How can we deliver?

Supporting patients effectively is a necessary, but seldom an easy task. This being said, we believe there are concrete tools that can be used to embrace this shift we’re seeing in healthcare and help pharmacists collaborate with their patients. We’ve developed a number of solutions through CONNECT communications that we believe will make a difference in facilitating effective communications with patients.


  • Clinical support tools – Resources for physicians and pharmacists to help facilitate information transfer between HCPs and provide prompts for patient interactions. These could include flow sheets, check lists, transition guides, etc.


  • Patient-centred care tools– Communication tools designed to facilitate participatory medicine and shared-decision making between healthcare professionals and patients, such as patient-counselling tools and decision aids.


  • Patient empowerment– Through knowledge, resources and skills, we can empower patients to take ownership of their disease management and participate as an active member of the team. This could be as simple as knowledge distillation through print-outs and videos, or a digital app to help them manage their condition.


  • Experiential insights– Getting direct insights from patients to address challenges and barriers through patient advisory boards and focus groups. These activities would provide an opportunity to build collaborative relationships with patients and learn more about the patient experience.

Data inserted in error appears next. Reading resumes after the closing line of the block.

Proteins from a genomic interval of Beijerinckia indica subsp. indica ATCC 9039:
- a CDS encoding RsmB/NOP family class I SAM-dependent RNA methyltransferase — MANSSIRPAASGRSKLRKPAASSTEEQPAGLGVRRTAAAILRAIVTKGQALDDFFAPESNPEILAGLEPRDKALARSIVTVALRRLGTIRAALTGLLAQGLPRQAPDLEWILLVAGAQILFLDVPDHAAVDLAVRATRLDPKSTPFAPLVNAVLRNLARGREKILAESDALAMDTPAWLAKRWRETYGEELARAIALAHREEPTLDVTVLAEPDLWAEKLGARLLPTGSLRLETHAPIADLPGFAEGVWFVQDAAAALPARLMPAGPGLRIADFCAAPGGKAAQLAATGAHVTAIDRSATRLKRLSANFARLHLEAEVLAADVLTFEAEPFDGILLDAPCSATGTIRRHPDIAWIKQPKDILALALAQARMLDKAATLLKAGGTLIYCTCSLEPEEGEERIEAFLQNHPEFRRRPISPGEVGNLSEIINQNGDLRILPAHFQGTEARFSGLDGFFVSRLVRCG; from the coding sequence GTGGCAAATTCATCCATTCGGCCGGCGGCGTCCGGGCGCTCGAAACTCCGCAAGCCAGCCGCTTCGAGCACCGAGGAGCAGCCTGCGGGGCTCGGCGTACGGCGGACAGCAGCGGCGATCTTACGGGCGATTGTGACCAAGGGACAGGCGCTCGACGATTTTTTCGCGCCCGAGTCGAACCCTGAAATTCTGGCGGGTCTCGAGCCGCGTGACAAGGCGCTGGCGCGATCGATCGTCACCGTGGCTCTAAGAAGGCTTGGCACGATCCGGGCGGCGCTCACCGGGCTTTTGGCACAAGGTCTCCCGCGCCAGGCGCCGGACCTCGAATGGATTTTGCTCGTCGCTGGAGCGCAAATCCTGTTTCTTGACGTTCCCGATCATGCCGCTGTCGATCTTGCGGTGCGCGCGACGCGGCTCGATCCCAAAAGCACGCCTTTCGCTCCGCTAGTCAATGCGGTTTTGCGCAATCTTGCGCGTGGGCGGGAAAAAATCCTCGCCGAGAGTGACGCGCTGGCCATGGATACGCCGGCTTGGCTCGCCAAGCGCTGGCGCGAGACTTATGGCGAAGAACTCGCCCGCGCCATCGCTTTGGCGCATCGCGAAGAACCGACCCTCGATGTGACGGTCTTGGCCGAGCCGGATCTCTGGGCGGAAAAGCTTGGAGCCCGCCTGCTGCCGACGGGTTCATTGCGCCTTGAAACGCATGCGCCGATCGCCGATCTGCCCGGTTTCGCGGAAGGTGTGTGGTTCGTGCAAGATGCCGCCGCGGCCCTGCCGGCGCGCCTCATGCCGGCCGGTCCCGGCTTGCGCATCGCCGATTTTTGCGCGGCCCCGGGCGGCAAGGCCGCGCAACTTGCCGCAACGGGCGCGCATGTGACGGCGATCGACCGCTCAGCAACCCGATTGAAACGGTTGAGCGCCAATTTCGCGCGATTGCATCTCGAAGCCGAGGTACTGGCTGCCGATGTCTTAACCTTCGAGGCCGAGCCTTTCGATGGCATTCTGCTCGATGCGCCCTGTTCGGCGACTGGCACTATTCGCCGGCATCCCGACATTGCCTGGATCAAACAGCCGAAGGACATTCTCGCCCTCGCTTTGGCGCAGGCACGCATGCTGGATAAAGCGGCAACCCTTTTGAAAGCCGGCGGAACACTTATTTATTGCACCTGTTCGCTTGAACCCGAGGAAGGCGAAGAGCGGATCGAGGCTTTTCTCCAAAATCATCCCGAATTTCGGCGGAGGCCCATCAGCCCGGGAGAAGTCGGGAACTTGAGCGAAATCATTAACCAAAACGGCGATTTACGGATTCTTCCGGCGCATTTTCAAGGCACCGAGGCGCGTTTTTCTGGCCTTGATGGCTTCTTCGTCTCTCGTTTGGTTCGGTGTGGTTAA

Over the last while, patient-centred care has undergone a slow evolution. Now, as we experience a paradigm shift, pharmacists are a key piece to the puzzle, with the platform to disseminate not only medications, but also valuable information and resources to communicate with patients. Pharmacists stand as a vital resource to help educate and empower patients to understand their health conditions and medications.

Originally published by Canadianhealthcarenetwork.ca


  1. https://www.who.int/healthsystems/hss_glossary/en/index8.html
  2. https://www.cmaj.ca/content/re-covid-19-response-and-chronic-disease-management
  3. https://www.pharmacytimes.com/news/covid-19-pandemic-and-adherence-to-therapy-what-can-pharmacists-do
  4. https://www.ncbi.nlm.nih.gov/pmc/articles/PMC5694524/